Relevance in our reading

As we are approaching our last read in English 015A it is a good time reflect on the books we have read, and look forward to the last. The first two works we have read, Outliers and The Filter Bubble, are very relevant to our generation for obvious reasons. The Immortal Life of Henrietta Lacks, though, is going to be another interesting, and relevant work, but for a much more sentimental reason.

Clearly Outliers was a relevant work because it explained to us the lives of the people who rule our modern world, and explained to us the opportunities that they seized to disprove the common misconception that “simply working hard will make one successful”.  Malcolm Gladwell made a strong argument that success is a mixture of work, and seizing opportunities than many others may not have. This theory applies to men like Steve Jobs and Bill Gates.

The Filter Bubble was perhaps more relevant to the millenials. We live in a cyber world, and much of our lives reside and depend on the Internet. This work outlines the process of Internet personalization, and the ways in which the popular websites we visit find out who we are, and what we are interested in, and sell it to advertising agencies. It warns of the dangers of Internet dependence and our future with the Internet.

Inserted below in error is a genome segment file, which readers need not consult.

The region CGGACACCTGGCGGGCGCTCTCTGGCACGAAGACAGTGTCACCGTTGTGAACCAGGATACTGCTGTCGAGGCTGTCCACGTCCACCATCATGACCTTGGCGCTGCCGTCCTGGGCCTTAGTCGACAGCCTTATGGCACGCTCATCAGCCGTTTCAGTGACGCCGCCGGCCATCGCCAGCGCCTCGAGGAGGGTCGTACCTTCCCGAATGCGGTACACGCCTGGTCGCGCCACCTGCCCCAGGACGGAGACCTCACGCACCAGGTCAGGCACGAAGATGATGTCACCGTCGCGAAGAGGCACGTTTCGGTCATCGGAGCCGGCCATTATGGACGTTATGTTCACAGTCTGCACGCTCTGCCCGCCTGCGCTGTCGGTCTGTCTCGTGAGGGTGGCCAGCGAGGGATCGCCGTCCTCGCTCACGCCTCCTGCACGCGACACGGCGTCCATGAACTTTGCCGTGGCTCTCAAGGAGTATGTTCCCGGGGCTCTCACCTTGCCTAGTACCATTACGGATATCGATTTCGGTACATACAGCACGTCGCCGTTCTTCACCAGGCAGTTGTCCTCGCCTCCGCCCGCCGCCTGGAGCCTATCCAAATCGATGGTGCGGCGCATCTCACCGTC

Our last read in the class, The Immortal Life of Henrietta Lacks, will also impact us, but for other reasons. The modern disease that impacts the millennial generation is cancer. Almost everyone has had a family member, a friend, or the family member of a friend who has lost the battle to cancer, and sadly many of us will too. This novel, about how this woman’s cervical cancer has helped in taking steps to understand cancer, and to prevent it will help to educate us on the disease the defines the millennial generation.

It will be very interesting to see how Lacks story has impacted our understanding of such an awful disease. I can only hope that someday more discoveries like those on Lacks body will help us to destroy the disease.

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